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Editor/Motion Graphics Business Card

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ScootpequenoEditor/Motion Graphics Business Card
by on Feb 13, 2007 at 2:41:01 pm

I am currently a film student and I would like to have some sort of business card for networking purposes. I consider myself a mildy skilled video editor and I am capable in motion graphics. Even though I am just starting in the industry and I have only skimmed the film realm, I would like a card to advertise myself as an editor and a motion graphics artist.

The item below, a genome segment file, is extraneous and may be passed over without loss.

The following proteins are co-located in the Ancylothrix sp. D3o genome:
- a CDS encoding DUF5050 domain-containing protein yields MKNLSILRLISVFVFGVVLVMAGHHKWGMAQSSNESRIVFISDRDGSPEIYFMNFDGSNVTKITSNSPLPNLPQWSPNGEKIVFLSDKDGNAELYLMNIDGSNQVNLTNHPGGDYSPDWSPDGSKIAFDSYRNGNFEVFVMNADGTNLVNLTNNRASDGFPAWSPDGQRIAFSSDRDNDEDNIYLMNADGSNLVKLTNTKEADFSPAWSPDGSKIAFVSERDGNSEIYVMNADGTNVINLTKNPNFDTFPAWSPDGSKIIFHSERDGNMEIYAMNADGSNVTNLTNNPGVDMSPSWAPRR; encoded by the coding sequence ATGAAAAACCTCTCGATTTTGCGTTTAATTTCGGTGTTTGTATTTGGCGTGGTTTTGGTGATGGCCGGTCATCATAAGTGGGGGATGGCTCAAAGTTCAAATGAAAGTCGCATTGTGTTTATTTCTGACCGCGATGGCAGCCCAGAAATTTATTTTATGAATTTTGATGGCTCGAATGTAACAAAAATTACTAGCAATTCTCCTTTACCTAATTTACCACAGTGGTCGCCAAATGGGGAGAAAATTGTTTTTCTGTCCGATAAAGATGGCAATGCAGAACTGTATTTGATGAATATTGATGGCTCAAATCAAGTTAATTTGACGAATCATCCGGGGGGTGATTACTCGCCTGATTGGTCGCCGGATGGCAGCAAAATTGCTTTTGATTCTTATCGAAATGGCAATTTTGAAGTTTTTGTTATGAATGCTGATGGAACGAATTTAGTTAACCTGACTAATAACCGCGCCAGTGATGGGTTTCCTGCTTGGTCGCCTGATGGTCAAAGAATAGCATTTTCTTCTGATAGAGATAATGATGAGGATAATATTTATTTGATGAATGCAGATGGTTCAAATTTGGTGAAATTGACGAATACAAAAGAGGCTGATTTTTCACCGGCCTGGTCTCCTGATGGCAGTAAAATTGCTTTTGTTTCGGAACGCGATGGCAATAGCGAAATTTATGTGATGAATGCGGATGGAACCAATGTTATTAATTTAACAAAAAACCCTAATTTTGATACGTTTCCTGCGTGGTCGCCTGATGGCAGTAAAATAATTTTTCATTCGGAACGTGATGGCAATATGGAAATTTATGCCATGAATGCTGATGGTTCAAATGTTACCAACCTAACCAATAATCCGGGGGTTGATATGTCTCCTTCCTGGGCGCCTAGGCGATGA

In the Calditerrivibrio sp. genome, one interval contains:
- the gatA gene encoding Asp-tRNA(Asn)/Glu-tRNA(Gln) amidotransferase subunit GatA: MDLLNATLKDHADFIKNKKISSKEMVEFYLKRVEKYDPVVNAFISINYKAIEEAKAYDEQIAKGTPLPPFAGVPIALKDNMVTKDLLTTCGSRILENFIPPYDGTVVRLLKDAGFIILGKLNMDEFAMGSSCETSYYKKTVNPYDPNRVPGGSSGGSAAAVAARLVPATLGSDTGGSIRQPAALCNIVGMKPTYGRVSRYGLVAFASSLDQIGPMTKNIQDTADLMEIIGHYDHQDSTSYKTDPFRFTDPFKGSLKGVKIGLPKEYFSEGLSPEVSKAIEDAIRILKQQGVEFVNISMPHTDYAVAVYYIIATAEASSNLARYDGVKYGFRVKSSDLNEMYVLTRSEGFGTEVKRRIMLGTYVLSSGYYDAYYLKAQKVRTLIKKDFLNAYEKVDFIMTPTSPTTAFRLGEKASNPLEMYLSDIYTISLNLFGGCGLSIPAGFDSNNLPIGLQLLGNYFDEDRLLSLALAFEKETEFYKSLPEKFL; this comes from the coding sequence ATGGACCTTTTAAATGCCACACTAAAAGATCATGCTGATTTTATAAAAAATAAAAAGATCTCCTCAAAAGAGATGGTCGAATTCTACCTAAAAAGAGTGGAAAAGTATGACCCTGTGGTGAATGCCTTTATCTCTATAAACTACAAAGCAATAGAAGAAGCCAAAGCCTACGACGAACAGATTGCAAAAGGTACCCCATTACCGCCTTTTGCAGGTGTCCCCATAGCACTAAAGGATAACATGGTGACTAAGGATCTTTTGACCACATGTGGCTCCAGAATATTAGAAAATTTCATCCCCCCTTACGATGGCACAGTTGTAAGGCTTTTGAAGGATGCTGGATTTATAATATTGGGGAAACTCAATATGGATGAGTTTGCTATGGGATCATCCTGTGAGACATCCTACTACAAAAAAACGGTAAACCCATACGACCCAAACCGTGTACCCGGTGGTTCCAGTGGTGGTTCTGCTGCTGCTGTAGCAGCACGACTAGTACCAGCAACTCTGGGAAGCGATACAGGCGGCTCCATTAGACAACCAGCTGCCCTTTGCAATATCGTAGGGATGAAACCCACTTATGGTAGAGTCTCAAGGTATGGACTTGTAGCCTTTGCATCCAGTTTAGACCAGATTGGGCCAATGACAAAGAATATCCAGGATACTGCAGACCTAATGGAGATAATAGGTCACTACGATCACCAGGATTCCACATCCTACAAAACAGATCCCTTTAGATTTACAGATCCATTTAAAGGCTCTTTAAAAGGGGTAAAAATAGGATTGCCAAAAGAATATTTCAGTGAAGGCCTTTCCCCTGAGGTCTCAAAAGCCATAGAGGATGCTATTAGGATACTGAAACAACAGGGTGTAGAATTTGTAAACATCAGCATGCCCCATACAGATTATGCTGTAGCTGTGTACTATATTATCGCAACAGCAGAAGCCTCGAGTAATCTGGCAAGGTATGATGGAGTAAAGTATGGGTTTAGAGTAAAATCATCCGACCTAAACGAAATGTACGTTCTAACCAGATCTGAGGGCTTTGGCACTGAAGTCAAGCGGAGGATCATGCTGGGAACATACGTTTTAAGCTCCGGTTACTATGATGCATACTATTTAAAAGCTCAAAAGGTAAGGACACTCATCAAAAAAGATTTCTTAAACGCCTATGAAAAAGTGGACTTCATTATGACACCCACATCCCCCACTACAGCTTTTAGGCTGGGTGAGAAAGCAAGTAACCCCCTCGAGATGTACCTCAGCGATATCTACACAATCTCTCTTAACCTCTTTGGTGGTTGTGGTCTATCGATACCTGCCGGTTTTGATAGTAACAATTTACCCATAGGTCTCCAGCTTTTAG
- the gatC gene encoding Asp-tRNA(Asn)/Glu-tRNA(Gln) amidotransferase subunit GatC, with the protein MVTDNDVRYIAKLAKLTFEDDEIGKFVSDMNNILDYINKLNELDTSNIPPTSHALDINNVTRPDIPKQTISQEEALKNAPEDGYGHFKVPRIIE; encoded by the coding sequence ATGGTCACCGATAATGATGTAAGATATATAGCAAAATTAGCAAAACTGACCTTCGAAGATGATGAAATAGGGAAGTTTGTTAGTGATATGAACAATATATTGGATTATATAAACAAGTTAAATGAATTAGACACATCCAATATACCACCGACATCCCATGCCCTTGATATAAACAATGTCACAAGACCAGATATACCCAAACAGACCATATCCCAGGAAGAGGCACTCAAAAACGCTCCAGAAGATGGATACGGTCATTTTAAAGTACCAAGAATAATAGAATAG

What should a business card look like? simple design, complex? Exactly what information and text should I include? If anyone has any input or suggestions, they would be highly appreciated..


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Mark SuszkoRe: Editor/Motion Graphics Business Card
by on Feb 13, 2007 at 4:18:45 pm

While it is tempting, I would say stay away from making and giving out CD-Roms in biz card size. Just a regular card with apropriate contact information is all you really need. If your graphic arts skills are really good, make a nice design on the card, as if it was a title CG page for a show, but keep it tasteful, less is more.